setuid and setgid are short for "set user ID" and "set group ID". It allows users to run a program with the same user and group as the owner and group of the executable. This lets the user temporarily have more privileges than he normally would. For example, if a program has the setuid flag set and is owned by root, the program will have the user root when executed by a normal user. This is essential for allowing non-staff users to run programs such as ping, because ping must send and listen to packets on a network interface. Normally, only root would have access to the network interface, but setuid allows any user to run ping.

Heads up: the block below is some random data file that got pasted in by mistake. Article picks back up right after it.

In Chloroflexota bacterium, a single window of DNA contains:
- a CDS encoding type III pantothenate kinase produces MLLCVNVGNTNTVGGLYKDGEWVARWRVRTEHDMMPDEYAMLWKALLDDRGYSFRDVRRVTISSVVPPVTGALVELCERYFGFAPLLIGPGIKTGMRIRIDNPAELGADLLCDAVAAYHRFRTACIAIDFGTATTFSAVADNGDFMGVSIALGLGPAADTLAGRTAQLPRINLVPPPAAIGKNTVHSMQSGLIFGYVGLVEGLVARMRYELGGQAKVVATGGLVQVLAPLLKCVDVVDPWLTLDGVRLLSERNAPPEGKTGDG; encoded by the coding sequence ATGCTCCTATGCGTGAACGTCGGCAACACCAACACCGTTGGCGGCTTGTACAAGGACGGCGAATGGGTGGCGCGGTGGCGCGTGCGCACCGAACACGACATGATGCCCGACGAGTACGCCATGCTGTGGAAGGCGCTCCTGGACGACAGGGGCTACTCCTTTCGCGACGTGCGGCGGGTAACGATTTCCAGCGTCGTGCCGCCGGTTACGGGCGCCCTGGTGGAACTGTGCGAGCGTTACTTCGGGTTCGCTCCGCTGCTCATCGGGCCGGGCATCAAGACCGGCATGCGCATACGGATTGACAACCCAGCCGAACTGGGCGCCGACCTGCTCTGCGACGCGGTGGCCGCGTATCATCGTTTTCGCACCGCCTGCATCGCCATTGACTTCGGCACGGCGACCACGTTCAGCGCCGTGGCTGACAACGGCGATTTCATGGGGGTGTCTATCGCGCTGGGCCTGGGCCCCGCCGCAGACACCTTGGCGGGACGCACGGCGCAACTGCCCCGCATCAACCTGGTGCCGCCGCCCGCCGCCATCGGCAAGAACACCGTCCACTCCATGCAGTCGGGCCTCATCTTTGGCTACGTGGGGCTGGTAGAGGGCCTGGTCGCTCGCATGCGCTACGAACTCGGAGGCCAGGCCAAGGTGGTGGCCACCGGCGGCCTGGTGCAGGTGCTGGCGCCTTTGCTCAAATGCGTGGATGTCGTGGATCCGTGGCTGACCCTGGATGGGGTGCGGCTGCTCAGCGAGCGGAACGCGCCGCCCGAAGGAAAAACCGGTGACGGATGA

As you can probably guess, this could be a massive security risk. If the setuid is set for a badly designed program, a user could exploit a bug to become root.
Here is a command to detect any files that have the setuid flag:
# find / -perm -4000 /usr/bin/chfn /usr/bin/chpass /usr/bin/chsh /usr/bin/doas /usr/bin/lpr /usr/bin/lprm /usr/bin/passwd /usr/bin/su /usr/libexec/auth/login_chpass /usr/libexec/auth/login_lchpass /usr/libexec/auth/login_passwd /usr/libexec/lockspool /usr/libexec/ssh-keysign /usr/sbin/authpf /usr/sbin/authpf-noip /usr/sbin/pppd /usr/sbin/traceroute /usr/sbin/traceroute6 /sbin/ping /sbin/ping6 /sbin/shutdown
The files above are trusted and audited by the OpenBSD developers and part of the operating system.
WARNING: If you see any other binaries, then watch out! You may want to delete packages that created those files, or delete the files themselves. These files may be a serious security risk to your server.